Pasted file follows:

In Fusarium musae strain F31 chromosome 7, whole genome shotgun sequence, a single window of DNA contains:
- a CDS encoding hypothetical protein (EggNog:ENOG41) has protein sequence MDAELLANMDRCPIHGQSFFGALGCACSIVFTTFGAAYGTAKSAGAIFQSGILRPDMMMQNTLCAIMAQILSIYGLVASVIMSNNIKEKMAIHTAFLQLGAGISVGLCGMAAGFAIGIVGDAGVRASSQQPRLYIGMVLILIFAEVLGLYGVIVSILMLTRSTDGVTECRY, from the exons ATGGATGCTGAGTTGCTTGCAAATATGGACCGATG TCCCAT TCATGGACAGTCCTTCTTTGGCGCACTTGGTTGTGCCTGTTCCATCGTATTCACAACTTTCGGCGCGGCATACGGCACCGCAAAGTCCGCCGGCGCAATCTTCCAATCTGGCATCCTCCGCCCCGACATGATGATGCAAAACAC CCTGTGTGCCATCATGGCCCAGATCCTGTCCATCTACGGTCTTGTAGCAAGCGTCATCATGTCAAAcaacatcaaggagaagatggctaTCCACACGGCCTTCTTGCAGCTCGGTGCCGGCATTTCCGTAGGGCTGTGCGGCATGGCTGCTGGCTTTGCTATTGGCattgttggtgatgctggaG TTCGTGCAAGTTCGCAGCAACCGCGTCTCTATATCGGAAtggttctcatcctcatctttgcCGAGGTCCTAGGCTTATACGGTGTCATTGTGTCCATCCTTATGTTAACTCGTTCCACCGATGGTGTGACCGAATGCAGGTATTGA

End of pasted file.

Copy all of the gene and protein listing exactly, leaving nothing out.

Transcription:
In Fusarium musae strain F31 chromosome 7, whole genome shotgun sequence, a single window of DNA contains:
- a CDS encoding hypothetical protein (EggNog:ENOG41) has protein sequence MDAELLANMDRCPIHGQSFFGALGCACSIVFTTFGAAYGTAKSAGAIFQSGILRPDMMMQNTLCAIMAQILSIYGLVASVIMSNNIKEKMAIHTAFLQLGAGISVGLCGMAAGFAIGIVGDAGVRASSQQPRLYIGMVLILIFAEVLGLYGVIVSILMLTRSTDGVTECRY, from the exons ATGGATGCTGAGTTGCTTGCAAATATGGACCGATG TCCCAT TCATGGACAGTCCTTCTTTGGCGCACTTGGTTGTGCCTGTTCCATCGTATTCACAACTTTCGGCGCGGCATACGGCACCGCAAAGTCCGCCGGCGCAATCTTCCAATCTGGCATCCTCCGCCCCGACATGATGATGCAAAACAC CCTGTGTGCCATCATGGCCCAGATCCTGTCCATCTACGGTCTTGTAGCAAGCGTCATCATGTCAAAcaacatcaaggagaagatggctaTCCACACGGCCTTCTTGCAGCTCGGTGCCGGCATTTCCGTAGGGCTGTGCGGCATGGCTGCTGGCTTTGCTATTGGCattgttggtgatgctggaG TTCGTGCAAGTTCGCAGCAACCGCGTCTCTATATCGGAAtggttctcatcctcatctttgcCGAGGTCCTAGGCTTATACGGTGTCATTGTGTCCATCCTTATGTTAACTCGTTCCACCGATGGTGTGACCGAATGCAGGTATTGA